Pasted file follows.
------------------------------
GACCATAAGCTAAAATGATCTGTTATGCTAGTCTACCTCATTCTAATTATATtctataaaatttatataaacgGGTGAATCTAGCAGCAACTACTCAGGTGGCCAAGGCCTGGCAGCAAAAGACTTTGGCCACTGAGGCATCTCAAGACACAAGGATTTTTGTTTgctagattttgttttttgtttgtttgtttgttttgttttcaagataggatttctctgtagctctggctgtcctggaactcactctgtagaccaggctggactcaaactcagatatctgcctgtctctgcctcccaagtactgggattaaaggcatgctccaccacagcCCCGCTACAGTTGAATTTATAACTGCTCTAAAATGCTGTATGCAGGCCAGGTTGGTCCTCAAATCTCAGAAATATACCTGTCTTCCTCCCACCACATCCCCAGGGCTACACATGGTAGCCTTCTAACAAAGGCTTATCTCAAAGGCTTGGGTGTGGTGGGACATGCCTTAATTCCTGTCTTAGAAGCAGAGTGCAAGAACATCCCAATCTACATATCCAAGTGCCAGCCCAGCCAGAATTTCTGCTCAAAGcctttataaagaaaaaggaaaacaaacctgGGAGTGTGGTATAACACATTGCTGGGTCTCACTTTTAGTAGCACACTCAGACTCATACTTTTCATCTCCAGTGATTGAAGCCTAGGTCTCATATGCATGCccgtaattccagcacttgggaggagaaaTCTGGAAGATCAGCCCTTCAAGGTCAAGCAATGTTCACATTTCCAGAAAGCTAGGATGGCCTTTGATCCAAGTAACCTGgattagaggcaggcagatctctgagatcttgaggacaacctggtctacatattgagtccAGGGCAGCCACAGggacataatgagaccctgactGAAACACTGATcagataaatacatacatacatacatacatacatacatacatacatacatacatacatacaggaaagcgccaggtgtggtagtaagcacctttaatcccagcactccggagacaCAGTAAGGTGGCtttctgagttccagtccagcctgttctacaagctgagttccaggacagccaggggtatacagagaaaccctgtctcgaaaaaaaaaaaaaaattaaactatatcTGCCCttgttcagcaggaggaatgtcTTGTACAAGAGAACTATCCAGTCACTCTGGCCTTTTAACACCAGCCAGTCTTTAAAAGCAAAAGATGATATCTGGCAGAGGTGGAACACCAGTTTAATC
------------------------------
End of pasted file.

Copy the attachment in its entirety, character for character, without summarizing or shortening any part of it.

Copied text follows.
GACCATAAGCTAAAATGATCTGTTATGCTAGTCTACCTCATTCTAATTATATtctataaaatttatataaacgGGTGAATCTAGCAGCAACTACTCAGGTGGCCAAGGCCTGGCAGCAAAAGACTTTGGCCACTGAGGCATCTCAAGACACAAGGATTTTTGTTTgctagattttgttttttgtttgtttgtttgttttgttttcaagataggatttctctgtagctctggctgtcctggaactcactctgtagaccaggctggactcaaactcagatatctgcctgtctctgcctcccaagtactgggattaaaggcatgctccaccacagcCCCGCTACAGTTGAATTTATAACTGCTCTAAAATGCTGTATGCAGGCCAGGTTGGTCCTCAAATCTCAGAAATATACCTGTCTTCCTCCCACCACATCCCCAGGGCTACACATGGTAGCCTTCTAACAAAGGCTTATCTCAAAGGCTTGGGTGTGGTGGGACATGCCTTAATTCCTGTCTTAGAAGCAGAGTGCAAGAACATCCCAATCTACATATCCAAGTGCCAGCCCAGCCAGAATTTCTGCTCAAAGcctttataaagaaaaaggaaaacaaacctgGGAGTGTGGTATAACACATTGCTGGGTCTCACTTTTAGTAGCACACTCAGACTCATACTTTTCATCTCCAGTGATTGAAGCCTAGGTCTCATATGCATGCccgtaattccagcacttgggaggagaaaTCTGGAAGATCAGCCCTTCAAGGTCAAGCAATGTTCACATTTCCAGAAAGCTAGGATGGCCTTTGATCCAAGTAACCTGgattagaggcaggcagatctctgagatcttgaggacaacctggtctacatattgagtccAGGGCAGCCACAGggacataatgagaccctgactGAAACACTGATcagataaatacatacatacatacatacatacatacatacatacatacatacatacatacaggaaagcgccaggtgtggtagtaagcacctttaatcccagcactccggagacaCAGTAAGGTGGCtttctgagttccagtccagcctgttctacaagctgagttccaggacagccaggggtatacagagaaaccctgtctcgaaaaaaaaaaaaaaattaaactatatcTGCCCttgttcagcaggaggaatgtcTTGTACAAGAGAACTATCCAGTCACTCTGGCCTTTTAACACCAGCCAGTCTTTAAAAGCAAAAGATGATATCTGGCAGAGGTGGAACACCAGTTTAATC